He is widely commemorated in North Wales. Under his patronage are Aberffraw, Trefdraeth, Clynnog, Penmorfa, Carngiwch, Pistyll, and Botwnnog in Gwynedd, and Llanycil, Gwyddelwern, Berriw, and Betws Cydewain in Powys. Llanfeuno in Ewias Lacy alone represents him in South Wales. Of these foundations Clynnog (for Celynnog) was much the most important. The group of clergy who held it appear in the oldest manuscript of the Venedotian Code, under the name of 'clas Beuno,' as warranting (with Bangor) the legal privileges of the cantref of Arfon. According to tradition, the site was given by Gwyddeint, a cousin of Cadwallon, king of Gwynedd, and, therefore, about 630. A long list of other donors who enriched the community in later years appears in the records of the church; they made it one of the wealthiest foundations in north-west Wales. At Clynnog, the fame of the founder was perpetuated in many ways. 'Bedd Beuno' marked his resting place, 'Ffynnon Beuno' was his healing well, 'Cored Beuno' his weir, 'Cyff Beuno' his strong chest of solid oak, 'Nod Beuno' the notch on the ear of cattle dedicated to him, 'Llyfr Beuno' the repository of his claims.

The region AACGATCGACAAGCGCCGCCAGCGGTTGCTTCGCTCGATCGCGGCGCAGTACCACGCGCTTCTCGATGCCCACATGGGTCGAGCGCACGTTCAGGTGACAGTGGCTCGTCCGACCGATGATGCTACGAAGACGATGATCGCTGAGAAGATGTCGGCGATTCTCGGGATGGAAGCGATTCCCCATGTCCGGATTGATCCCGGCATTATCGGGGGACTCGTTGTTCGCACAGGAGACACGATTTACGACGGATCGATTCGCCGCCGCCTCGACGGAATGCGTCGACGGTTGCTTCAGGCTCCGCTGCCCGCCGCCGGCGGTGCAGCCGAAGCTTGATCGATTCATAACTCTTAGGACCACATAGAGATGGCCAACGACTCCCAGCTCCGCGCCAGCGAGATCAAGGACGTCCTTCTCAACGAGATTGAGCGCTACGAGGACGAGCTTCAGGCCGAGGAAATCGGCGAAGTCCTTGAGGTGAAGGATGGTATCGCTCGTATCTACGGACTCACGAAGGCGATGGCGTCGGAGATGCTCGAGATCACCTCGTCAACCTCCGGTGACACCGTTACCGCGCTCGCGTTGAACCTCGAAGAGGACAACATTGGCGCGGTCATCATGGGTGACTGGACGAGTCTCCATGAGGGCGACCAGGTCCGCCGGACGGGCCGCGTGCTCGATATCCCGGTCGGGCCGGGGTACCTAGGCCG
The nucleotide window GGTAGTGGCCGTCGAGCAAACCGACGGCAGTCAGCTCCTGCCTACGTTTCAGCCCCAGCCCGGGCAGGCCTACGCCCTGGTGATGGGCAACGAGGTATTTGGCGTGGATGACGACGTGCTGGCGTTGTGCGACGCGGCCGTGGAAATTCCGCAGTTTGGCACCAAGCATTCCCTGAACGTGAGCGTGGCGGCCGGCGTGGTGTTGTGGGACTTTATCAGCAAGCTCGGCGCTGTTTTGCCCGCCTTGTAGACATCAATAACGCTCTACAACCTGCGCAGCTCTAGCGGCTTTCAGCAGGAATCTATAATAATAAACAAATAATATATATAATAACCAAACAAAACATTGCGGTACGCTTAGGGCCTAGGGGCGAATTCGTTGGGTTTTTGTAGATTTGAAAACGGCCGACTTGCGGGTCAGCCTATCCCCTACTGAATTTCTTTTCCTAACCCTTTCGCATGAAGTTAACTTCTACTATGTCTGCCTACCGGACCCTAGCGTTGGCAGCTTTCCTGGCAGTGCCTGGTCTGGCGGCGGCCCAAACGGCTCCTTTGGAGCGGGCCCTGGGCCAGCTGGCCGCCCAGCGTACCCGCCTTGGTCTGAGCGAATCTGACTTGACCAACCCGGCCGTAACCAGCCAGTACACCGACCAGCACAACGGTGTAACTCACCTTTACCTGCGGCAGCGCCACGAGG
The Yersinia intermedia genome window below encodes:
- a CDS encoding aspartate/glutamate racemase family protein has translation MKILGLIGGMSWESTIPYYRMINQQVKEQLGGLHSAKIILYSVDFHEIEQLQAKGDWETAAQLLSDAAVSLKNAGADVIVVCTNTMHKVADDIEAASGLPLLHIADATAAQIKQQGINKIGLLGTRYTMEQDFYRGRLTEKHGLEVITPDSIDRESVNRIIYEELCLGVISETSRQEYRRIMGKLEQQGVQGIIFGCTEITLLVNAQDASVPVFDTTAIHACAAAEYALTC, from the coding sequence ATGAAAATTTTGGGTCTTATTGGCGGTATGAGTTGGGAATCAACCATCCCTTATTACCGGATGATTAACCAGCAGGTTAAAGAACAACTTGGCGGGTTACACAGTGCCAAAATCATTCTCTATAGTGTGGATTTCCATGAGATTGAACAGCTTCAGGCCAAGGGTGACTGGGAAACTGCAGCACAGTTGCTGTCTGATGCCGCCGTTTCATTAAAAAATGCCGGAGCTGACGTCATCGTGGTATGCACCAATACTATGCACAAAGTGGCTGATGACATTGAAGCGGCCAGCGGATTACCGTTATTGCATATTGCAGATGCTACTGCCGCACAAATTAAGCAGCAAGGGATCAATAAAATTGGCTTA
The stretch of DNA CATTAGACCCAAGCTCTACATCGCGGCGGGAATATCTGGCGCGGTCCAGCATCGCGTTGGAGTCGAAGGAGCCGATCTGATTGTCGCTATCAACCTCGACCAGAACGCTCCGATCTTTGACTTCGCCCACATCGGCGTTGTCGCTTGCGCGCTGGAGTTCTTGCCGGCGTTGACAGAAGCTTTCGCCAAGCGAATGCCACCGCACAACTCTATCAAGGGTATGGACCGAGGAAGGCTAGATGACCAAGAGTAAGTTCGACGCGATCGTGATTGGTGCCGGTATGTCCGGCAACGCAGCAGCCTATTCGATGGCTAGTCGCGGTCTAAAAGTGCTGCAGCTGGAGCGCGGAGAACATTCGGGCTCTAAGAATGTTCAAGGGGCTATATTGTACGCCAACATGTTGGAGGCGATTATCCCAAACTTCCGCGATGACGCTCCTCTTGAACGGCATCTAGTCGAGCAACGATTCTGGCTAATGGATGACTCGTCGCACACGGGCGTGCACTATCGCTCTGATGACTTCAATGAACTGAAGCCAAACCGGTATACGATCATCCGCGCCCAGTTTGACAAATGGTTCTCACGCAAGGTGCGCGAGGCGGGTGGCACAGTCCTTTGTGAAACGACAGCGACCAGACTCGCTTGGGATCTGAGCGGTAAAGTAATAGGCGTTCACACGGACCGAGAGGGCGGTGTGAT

Notwithstanding this wealth of local commemoration, history has little to tell of the saint. The only extant life is a brief Welsh summary of about 1350 contained in the Book of the Anchorite of Llanddewi Brefi (ed. J. Morris-Jones and J. Rhys, Oxford, 1894). This makes him a scion of the royal stock of Morgannwg, born on the banks of the Severn in Powys, educated at Caerwent, settled at Berriw (until driven away by the approach of the English), at Gwyddelwern, at Holywell (where he plays a part in the story of S. Winifred), and finally at Clynnog, where he ended his days on Low Sunday (British reckoning). As his festival was almost everywhere observed on 21 April, it may perhaps be inferred that this was the date of his death in 642.
Published date: 1959
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